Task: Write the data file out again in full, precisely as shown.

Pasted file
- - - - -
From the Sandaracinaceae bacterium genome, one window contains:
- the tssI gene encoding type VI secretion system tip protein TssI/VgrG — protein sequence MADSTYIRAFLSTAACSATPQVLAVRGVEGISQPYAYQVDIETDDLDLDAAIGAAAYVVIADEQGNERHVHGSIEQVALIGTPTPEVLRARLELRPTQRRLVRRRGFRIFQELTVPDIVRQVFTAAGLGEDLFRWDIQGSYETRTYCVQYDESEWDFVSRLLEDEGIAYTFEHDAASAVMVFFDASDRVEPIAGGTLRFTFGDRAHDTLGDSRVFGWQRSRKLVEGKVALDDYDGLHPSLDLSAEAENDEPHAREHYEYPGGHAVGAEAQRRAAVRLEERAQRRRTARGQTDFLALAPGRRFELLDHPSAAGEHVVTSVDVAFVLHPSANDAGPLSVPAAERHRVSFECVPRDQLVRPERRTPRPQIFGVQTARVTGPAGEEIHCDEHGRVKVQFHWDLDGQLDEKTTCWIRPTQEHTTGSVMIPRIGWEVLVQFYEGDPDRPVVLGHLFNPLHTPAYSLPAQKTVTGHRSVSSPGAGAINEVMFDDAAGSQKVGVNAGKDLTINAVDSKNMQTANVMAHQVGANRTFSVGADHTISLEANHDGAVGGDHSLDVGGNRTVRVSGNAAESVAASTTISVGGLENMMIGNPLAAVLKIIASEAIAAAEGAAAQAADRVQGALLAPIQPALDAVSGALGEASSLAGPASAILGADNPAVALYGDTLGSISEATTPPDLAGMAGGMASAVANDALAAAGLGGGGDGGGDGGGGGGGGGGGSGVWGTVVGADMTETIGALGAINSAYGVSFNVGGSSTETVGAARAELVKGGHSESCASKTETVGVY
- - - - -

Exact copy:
From the Sandaracinaceae bacterium genome, one window contains:
- the tssI gene encoding type VI secretion system tip protein TssI/VgrG — protein sequence MADSTYIRAFLSTAACSATPQVLAVRGVEGISQPYAYQVDIETDDLDLDAAIGAAAYVVIADEQGNERHVHGSIEQVALIGTPTPEVLRARLELRPTQRRLVRRRGFRIFQELTVPDIVRQVFTAAGLGEDLFRWDIQGSYETRTYCVQYDESEWDFVSRLLEDEGIAYTFEHDAASAVMVFFDASDRVEPIAGGTLRFTFGDRAHDTLGDSRVFGWQRSRKLVEGKVALDDYDGLHPSLDLSAEAENDEPHAREHYEYPGGHAVGAEAQRRAAVRLEERAQRRRTARGQTDFLALAPGRRFELLDHPSAAGEHVVTSVDVAFVLHPSANDAGPLSVPAAERHRVSFECVPRDQLVRPERRTPRPQIFGVQTARVTGPAGEEIHCDEHGRVKVQFHWDLDGQLDEKTTCWIRPTQEHTTGSVMIPRIGWEVLVQFYEGDPDRPVVLGHLFNPLHTPAYSLPAQKTVTGHRSVSSPGAGAINEVMFDDAAGSQKVGVNAGKDLTINAVDSKNMQTANVMAHQVGANRTFSVGADHTISLEANHDGAVGGDHSLDVGGNRTVRVSGNAAESVAASTTISVGGLENMMIGNPLAAVLKIIASEAIAAAEGAAAQAADRVQGALLAPIQPALDAVSGALGEASSLAGPASAILGADNPAVALYGDTLGSISEATTPPDLAGMAGGMASAVANDALAAAGLGGGGDGGGDGGGGGGGGGGGSGVWGTVVGADMTETIGALGAINSAYGVSFNVGGSSTETVGAARAELVKGGHSESCASKTETVGVY